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New Research Promotes Quality Sleep Among Our Military

New Research Promotes Quality Sleep Among Our Military

According to a new study conducted by the RAND Corporation, sleep issues are common among our military, especially after deployment to conflict areas.

“The U.S. military has shifted from combat operations in Iraq and Afghanistan toward helping service members and veterans reintegrate into noncombat roles,” explains study co-author Wendy Troxel in a press release. “One issue that is often overlooked once military men and women return home is that of persistent sleep problems, because in many ways such problems are viewed as endemic to military culture.”

However, improving the overall sleep of military service members after deployment could help reduce health problems, including PTSD and depression.

Almost 2,000 military men and women from all branches of the U.S. military were surveyed about their shut-eye to help create the RAND report, titled “Sleep in the Military: Promoting Healthy Sleep Among U.S. Servicemembers.” The research is considered the first extensive look at policies and programs by the US Department of Defense, as it also analyzes the frequency of sleep disorders and factors that increase the risk of developing them.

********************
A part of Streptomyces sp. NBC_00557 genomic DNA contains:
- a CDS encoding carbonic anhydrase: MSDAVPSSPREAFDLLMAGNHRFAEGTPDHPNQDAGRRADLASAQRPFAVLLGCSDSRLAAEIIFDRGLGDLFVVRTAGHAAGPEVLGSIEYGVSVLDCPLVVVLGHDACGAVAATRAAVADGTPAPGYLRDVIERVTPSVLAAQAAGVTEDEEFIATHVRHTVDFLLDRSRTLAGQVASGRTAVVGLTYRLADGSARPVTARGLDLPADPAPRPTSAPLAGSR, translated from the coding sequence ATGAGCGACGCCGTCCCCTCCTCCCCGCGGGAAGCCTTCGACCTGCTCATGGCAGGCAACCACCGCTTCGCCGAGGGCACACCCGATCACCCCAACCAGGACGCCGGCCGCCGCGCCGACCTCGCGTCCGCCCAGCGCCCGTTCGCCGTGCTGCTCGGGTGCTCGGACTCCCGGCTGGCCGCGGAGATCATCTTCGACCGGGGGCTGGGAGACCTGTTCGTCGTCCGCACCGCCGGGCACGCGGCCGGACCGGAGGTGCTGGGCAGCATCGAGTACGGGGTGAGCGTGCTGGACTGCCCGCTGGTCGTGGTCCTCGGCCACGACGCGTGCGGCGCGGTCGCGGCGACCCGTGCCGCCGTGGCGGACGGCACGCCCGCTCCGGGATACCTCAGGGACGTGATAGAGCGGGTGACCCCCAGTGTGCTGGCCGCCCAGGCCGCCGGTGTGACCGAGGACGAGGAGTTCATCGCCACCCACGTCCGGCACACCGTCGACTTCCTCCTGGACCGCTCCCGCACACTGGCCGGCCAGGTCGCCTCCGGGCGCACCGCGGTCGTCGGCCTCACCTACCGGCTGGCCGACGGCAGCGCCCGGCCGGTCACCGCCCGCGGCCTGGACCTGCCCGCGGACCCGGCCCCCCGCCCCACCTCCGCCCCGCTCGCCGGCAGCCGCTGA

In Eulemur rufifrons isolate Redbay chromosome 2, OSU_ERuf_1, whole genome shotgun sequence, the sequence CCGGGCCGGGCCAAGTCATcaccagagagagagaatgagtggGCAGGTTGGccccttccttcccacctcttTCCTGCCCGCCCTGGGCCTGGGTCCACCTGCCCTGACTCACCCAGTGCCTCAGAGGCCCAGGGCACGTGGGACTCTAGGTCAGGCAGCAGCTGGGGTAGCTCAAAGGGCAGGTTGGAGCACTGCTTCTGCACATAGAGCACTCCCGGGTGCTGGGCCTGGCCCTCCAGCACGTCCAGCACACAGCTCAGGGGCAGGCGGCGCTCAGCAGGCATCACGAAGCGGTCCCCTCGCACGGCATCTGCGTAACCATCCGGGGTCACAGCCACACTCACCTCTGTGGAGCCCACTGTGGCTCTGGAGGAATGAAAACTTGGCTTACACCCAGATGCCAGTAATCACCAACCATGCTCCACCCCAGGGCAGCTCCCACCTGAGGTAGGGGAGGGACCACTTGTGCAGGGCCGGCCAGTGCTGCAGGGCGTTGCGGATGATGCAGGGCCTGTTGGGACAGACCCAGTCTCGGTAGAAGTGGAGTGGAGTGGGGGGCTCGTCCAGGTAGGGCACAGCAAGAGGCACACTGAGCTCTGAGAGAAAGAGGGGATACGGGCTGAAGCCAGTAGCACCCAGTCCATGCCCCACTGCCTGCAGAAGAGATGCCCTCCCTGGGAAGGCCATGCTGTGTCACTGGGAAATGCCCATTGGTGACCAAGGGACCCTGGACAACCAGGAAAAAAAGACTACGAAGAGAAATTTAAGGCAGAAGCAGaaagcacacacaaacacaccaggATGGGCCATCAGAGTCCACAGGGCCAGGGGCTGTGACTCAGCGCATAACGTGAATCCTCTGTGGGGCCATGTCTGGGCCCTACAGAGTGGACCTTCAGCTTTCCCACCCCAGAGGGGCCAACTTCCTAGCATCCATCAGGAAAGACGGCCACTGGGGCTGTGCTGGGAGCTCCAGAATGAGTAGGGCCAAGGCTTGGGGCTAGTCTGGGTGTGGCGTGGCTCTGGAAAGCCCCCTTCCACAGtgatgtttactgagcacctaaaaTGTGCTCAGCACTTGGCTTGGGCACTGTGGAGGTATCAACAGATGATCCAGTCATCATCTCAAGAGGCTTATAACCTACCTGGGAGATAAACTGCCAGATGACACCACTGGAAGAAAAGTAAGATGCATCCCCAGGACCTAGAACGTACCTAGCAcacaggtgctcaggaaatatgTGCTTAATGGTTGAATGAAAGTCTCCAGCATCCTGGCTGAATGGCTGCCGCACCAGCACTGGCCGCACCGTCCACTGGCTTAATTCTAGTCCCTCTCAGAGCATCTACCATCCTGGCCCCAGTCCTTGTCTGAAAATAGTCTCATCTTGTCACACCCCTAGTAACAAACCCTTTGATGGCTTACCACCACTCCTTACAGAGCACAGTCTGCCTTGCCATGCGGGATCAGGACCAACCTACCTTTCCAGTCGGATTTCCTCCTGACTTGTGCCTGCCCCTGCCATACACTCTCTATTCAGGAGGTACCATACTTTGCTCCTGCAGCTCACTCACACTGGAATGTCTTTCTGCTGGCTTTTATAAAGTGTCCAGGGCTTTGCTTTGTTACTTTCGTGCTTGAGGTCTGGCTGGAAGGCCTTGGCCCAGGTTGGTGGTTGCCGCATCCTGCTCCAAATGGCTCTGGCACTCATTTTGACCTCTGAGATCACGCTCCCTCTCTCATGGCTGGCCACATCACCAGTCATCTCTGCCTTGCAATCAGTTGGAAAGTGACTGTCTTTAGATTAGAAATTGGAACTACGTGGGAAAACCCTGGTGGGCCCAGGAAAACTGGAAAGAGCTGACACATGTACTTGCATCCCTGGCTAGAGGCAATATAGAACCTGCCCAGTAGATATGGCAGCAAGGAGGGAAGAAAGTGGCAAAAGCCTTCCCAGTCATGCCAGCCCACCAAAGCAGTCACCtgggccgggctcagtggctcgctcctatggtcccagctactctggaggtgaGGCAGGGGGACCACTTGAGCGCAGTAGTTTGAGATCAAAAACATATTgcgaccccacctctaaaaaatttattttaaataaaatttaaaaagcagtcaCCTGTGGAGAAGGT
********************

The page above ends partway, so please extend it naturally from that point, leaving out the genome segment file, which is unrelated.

Nearly one-third of service members were getting 5 hours or less of sleep each night, and about half of the service member had sleep issues, based on their questionnaire answers. Furthermore, about 33% of service members reported being fatigued at least three or four times a week, with 17% admitting that their sleep issues negatively impacted their daytime tasks.

The report includes 16 policy recommendations to help the military identify, prevent and treat a host of sleep issues.

Researchers say that historically, military cultural attitude tends to put the importance of sleep on the back burner. Many service members noted that sleep deprivation is often seen as a badge of honor and acknowledging the need for sleep can be seen as a sign of weakness.

However, the team would like to see education and awareness programs within the U.S. Defense Department to combat the attitude towards sleep, as well as the training of leaders in service regarding the benefits of sleep, and how it affects the success of operational missions.

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